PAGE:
However, this does not mean that a legal basis has to be absolutely clear. However, what matters is the possibility for an individual to foresee the legal consequences of an act which is regulated by law (see Hashman and Harrup v. UK, no 25594/94, 25/11/1999, ECHR).
General principle: When discretion is conferred on public authorities regarding interferences of Convention rights, the law should indicate with reasonable clarity the scope and manner of exercise of the relevant discretion.
Malone v. United Kingdom, no 8691/79, 02/08/1984, ECHR
Facts: The plaintiff claimed that intercepting his telephone conversations, on authority of a warrant by the Secretary of State for Home Affairs, was unlawful, and asked for an injunction against the Metropolitan Police Commissioner for monitoring his telephone. He argued that he had a right of privacy.
Ratio: The court found a violation of Article 8 of the Convention because the interference was not prescribed by law. It considered that: “In the opinion of the Court, the law of England and Wales does not indicate with reasonable clarity the scope and manner of exercise of the relevant discretion conferred on the public authorities. To that extent, the minimum degree of legal protection to which citizens are entitled under the rule of law in a democratic society is lacking”.
Application: The rationale behind this rule of necessary limitations to discretionary powers of the executive regarding interferences with convention rights is to protect the key principles of the Rule of law.
General principle: The European Court will be reluctant to declare an interference prescribed by law where the legal provision contains vague terms enabling for clear risks of arbitrariness in the grant of broad discretionary powers.
Gillan and Quinton v. UK, no 4158/05, 12/01/2010, ECHR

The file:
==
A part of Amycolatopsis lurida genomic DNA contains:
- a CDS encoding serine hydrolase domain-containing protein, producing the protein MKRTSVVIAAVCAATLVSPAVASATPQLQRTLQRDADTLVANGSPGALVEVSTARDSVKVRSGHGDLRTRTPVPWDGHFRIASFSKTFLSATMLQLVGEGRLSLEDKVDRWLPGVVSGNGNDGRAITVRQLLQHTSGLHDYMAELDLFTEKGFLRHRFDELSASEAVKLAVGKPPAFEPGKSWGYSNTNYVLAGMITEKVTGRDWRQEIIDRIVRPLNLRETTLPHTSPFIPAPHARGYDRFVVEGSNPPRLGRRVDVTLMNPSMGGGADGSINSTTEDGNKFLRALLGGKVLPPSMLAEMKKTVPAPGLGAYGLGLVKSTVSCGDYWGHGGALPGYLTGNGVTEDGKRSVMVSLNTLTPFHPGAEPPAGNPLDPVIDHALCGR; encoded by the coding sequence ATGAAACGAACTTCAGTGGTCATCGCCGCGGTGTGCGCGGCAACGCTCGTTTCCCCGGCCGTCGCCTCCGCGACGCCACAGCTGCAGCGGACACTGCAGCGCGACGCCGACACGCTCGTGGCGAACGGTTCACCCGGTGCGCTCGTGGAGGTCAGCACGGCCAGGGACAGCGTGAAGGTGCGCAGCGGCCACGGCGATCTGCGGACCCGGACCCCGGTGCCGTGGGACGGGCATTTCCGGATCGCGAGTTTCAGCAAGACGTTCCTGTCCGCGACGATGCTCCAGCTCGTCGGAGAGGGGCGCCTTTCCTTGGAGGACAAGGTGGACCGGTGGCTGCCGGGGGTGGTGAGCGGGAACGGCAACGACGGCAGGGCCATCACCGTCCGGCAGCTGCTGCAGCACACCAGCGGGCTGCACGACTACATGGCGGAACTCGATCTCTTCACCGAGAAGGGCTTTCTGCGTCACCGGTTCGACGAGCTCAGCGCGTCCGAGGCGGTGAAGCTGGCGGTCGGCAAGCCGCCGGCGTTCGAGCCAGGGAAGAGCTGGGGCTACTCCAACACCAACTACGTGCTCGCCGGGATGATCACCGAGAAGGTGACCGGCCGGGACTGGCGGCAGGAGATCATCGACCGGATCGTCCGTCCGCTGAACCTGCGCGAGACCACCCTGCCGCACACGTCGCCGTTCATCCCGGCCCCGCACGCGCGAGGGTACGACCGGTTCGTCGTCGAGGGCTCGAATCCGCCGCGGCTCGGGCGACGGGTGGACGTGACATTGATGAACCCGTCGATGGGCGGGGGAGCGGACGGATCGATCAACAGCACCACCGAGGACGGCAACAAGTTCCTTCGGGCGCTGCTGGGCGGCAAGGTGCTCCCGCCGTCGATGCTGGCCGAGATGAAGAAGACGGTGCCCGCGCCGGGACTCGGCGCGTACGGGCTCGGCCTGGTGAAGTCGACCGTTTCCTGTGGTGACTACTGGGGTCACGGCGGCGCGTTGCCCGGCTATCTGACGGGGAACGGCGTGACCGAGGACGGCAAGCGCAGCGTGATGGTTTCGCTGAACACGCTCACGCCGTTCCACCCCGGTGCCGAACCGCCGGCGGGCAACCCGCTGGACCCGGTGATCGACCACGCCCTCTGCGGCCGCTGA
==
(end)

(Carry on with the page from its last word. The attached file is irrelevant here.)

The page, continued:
Facts: This case concerned Section 44 of the Terrorism Act 2000, which allowed a senior police officer to grant a stop and search authorisation for a designated area where he considered it “expedient” to do so for the prevention of acts of terrorism. One safeguard provided that this grant had to be authorized by the Secretary of State.
Ratio: The Court held that the interference was not prescribed by law and found a violation of Article 8 of the Convention (respect for private life). “The Court notes at the outset that the senior police officer referred to in section 44(4) of the Act is empowered to authorise any constable in uniform to stop and search a pedestrian in any area specified by him within his jurisdiction if he “considers it expedient for the prevention of acts of terrorism”. However, “expedient” means no more than “advantageous” or “helpful”. There is no requirement at the authorisation stage that the stop and search power be considered “necessary” and therefore no requirement of any assessment of the proportionality of the measure. (…) In the Court's view, there is a clear risk of arbitrariness in the grant of such a broad discretion to the police officer”.
Application: Once again, in this case, the reasoning of the Court is relying on the fundamental protection of the rule of law. As the Court stated, in its judgement: “In matters affecting fundamental rights it would be contrary to the rule of law, one of the basic principles of a democratic society enshrined in the Convention, for a legal discretion granted to the executive to be expressed in terms of an unfettered power. Consequently, the law must indicate with sufficient clarity the scope of any such discretion conferred on the competent authorities and the manner of its exercise”.
General principle: The Strasbourg Court applies flexibility to certain types of laws that, by their very definition, do not lend themselves to precise legal definitions.
Wingrove v. United Kingdom, no 17419/90, 25/11/1996, ECHR
Facts: In this case, the British Board of Film Classification refused to grant distribution certificate for the applicant's video in order to be published. The latter claimed that the criminal offence of blasphemy, in UK law, was so vague, that it was inordinately difficult to foresee whether a particular publication would constitute an offence.
Ratio: The Court was satisfied that applicant with legal advice could reasonably foresee that scenes in film could fall within the scope of blasphemy, it could not be said that blasphemy law did not afford adequate protection against arbitrary interference. Therefore, the Court held that the impugned restriction was prescribed by law. Interestingly, the Court noted that blasphemy, by very nature, has no precise legal definition - national authorities must be afforded degree of flexibility in assessing whether particular facts fall within definition.
Application: It should be noted that the same solution was adopted by the Court, few years earlier, in the context of obscenity laws (see Müller v. Switzerland, no 10737/84, 24/05/1988, ECHR).